Two-hander intellectually satisfyingComment on this story
Director: Fred Abrahamse
Cast: Marcel Meyer and Nicholas Dallas
Music: Charl-Johan Lingenfelder
Venue: Artscape Arena
until: September 14
ABRAHAMSE and Meyer Productions have done it again: One Arm is another in the growing number of Tennessee Williams works staged by this creative partnership and, like its predecessors, elicits all the subtleties of Williams’s text to generate riveting theatre.
Although originally conceived as a poem, One Arm lends itself to reinvention as a drama; the theme – that of mutilation and its tran- scendence – has all the ingredients of timeless tragedy. A young and arrestingly handsome boxer loses his right arm, his self-respect, and his moral compass in one senseless accident. Thereafter his life spirals ever downwards as he turns to prostitution for a living, his pursuit of money making him as emotionally sterile as “a broken statue of Apollo” (Williams’s description of the boxer Ollie).
Structurally, this play consists of a series of flashbacks chronicling Ollie’s life from the exuberance of his time in the Navy as an aspiring champion boxer, to the bleakness of the present, the eve of his execution for a murder he committed in revulsion at the depths to which his career had brought him.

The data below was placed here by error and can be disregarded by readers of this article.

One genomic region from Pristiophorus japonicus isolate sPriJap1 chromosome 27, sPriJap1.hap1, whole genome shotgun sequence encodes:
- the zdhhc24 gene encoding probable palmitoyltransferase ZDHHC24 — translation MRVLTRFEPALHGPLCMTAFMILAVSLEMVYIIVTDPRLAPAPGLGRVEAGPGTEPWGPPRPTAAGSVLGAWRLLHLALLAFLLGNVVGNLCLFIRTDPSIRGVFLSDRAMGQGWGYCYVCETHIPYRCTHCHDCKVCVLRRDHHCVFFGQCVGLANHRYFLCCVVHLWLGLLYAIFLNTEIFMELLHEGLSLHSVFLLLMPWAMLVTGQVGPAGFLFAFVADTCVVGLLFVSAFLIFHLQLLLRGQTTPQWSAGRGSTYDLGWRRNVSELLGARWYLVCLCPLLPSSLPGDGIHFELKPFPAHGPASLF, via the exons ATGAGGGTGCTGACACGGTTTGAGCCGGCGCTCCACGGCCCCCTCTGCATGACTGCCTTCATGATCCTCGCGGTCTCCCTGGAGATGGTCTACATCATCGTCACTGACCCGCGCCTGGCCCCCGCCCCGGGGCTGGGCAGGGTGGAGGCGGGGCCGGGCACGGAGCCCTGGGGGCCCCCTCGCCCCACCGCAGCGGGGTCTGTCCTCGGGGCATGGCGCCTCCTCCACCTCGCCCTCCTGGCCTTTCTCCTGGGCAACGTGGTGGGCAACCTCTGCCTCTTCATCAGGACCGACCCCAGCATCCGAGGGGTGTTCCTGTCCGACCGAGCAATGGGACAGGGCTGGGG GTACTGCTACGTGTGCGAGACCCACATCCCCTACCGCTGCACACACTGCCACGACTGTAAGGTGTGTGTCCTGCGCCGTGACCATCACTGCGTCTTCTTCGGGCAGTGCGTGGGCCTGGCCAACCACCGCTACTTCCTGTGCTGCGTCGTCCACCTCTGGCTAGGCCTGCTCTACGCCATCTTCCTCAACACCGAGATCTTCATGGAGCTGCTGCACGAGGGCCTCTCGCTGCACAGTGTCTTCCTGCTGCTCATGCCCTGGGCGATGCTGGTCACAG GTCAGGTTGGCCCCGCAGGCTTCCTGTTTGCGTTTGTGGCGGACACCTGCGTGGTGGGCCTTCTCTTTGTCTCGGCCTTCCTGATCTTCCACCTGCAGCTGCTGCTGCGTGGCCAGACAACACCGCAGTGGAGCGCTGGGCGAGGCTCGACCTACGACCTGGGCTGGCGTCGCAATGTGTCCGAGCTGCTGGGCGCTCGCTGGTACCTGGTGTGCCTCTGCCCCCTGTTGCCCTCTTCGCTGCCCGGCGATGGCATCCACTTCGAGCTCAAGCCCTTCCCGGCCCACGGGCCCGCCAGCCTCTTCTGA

As we revisit his past, a variety of individuals who collectively influenced him cross the stage, all impersonated with exemplary finesse by Nicholas Dallas; in effect, though, One Arm is a two-hander featuring the maimed boxer (Marcel Meyer) and a young minister of the church, played by Dallas. The two performances complement each other in the characters’ intermittent, mesmerising conversation.
Meyer convincingly manages the gradual increase in the condemned man’s willingness to communicate with his visitor; Dallas gives a flawless portrayal of his complex persona, starting with an account of his youthful fascination with a golden panther (the analogy between the caged beast and Ollie becomes clear as the play unfolds). Physical contact between the two progresses from remoteness, cleverly staged in their exchange of objects, to ultimate intimacy when Ollie invites the minister to “take” him in a redemptive sexual act…
Staging such a work poses significant challenges which Abrahamse has taken in his stride: the monochromatic minimalism of four chairs, some garments, and inventive lighting successfully evoke the confines of a cell and the array of places outside death row, scenes of Ollie’s painful experience of life.
Haunting, visceral, and intellectually satisfying, One Arm has much to offer discerning theatre-goers.